2016 was a weird year- I don’t think anyone would disagree with that. I don’t know one person who this part year hasn’t tested, anyone who hasn’t been made better for it. For me, 2016 was the hardest year of my life. It was a year of hardship and sadness, and toughening up. But 2016 brought me my best friend, and soulmate in the form of a speckled, dorky puppy. This puppy fixed me, she mended my heart and continues to fill it up with love every single day. It’s odd to think I’ve had her close to a year- she just came home, but yet it feels like she’s been here all along.
As a kid, I had pretty generalized anxiety, about almost everything. This took the form of holding my breath at the gas station in fear of the chemical and thinking every lost bobby pin was inside my ear. Are these things completely irrational? Yes. Did that stop me from believing them? No. As I grew up I realized what that anxiety was and I have been able to get a better grip on it. Hiking, snuggles, music and writing have all been a part of that process. That doesn’t mean the anxiety is no longer there, I am just able to handle it better. Applying to colleges was simply the scariest thing I have ever done. The fear of rejection, of being told I’m not good enough was paralyzing– so much so that applications went in just days before deadlines. I could not muster up the strength to hit the send button because of those fears, and the second I did, I wanted to take it back. At that point you can’t, and that is a surprisingly good thing. Now, there is nothing to do but wait. There are no more essays to write, no more forms to fill out, just simply waiting. It’s scary to no longer have control of the situation, to not be able to convince someone why I deserve to go to their school, to make sure that I am good enough. These next few months, waiting for those letters will be an incredible lesson in patience- one I greatly need.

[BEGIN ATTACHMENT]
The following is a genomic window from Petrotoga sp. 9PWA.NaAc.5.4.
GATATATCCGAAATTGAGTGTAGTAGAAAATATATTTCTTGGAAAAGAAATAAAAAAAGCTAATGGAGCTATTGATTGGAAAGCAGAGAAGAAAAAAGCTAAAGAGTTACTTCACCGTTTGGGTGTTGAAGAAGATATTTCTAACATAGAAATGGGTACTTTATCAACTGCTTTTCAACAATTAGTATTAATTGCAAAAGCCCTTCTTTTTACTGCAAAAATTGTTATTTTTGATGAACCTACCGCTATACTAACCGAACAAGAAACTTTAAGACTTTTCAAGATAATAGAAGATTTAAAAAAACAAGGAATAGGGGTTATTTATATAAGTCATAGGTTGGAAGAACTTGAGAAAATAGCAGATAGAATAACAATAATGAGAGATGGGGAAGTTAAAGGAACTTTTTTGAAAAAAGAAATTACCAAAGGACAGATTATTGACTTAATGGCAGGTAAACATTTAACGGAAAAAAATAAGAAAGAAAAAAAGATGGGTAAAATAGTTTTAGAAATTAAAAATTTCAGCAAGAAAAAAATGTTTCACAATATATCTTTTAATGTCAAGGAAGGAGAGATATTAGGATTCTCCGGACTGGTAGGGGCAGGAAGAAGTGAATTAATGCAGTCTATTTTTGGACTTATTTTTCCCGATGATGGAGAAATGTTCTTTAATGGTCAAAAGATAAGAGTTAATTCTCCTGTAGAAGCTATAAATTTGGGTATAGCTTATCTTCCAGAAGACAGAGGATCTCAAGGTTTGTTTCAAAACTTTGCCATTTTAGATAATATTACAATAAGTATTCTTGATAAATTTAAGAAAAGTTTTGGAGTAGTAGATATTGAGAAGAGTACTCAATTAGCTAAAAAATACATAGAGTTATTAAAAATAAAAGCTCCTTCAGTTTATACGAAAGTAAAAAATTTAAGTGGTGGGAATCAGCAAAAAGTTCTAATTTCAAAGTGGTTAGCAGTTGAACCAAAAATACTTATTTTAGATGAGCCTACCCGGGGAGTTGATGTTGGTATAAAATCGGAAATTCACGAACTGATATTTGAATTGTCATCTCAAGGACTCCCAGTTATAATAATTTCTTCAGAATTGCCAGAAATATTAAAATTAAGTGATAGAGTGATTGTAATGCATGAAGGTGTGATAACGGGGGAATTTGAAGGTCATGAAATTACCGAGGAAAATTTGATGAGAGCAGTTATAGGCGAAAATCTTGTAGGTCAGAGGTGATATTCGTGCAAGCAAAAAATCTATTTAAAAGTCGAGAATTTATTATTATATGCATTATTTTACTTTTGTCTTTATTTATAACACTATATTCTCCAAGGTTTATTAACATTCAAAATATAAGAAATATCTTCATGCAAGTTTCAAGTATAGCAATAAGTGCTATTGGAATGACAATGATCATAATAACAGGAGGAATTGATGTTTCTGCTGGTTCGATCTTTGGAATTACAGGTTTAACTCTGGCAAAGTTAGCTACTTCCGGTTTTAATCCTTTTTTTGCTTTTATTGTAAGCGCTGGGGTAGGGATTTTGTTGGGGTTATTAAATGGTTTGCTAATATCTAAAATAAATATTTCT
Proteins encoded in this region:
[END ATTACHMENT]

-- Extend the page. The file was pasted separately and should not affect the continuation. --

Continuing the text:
I am thankful for Wave each and everyday. She has taught me more than I could have ever imagined possible. Her agility is coming along wonderfully, and she is maturing into the sweetest, most loving dog in the universe. The same anxiety that was with me when applying to colleges, follows me to training. Oddly enough, the anxiety there pushes me. It forces me to be more thoughtful and precise. In training, I relish in those nerves. Training has and always will be a happy place for me. It is something I know I am good at, something I can see growth in. I think that is part of what makes agility so addicting- the constant, tangible growth.
So for the next few months there will be lots of waiting and lots of nerves. I’m learning to be okay with that. This waiting means there is more time for trees and tricks and contacts. More head space to fill with goals and plans outside and inside of agility. More drive to start trying new things, because learning to be okay outside of your comfort zone is an important skill for college I’m told. This waiting game will come with a lot of growing. These nerves aren’t such a bad thing after all.